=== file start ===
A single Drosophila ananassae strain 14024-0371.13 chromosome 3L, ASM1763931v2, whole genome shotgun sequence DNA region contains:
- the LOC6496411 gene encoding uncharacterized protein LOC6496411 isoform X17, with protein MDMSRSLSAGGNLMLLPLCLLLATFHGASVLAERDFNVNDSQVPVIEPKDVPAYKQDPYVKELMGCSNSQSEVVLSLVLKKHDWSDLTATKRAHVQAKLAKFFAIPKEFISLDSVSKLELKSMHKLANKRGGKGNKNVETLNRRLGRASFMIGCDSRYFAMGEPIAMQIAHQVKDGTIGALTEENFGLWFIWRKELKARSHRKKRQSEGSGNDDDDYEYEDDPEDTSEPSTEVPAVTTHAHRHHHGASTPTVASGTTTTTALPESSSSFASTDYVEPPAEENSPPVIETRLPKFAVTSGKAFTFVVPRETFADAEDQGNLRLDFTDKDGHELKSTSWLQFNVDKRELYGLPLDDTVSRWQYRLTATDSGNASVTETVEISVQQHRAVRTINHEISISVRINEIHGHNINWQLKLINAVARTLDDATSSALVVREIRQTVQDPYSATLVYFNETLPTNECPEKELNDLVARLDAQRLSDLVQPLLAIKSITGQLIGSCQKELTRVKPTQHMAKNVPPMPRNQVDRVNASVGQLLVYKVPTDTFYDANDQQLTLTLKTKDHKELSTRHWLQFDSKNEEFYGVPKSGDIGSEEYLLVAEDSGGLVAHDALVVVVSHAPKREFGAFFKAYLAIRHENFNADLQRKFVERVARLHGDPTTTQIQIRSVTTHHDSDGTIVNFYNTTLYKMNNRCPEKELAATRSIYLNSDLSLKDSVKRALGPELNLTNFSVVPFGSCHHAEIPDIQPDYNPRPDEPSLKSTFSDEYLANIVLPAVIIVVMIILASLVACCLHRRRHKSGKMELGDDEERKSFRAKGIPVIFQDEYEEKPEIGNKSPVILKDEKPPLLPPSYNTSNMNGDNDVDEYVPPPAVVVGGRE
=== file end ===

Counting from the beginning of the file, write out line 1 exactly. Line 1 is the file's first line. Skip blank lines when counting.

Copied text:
A single Drosophila ananassae strain 14024-0371.13 chromosome 3L, ASM1763931v2, whole genome shotgun sequence DNA region contains: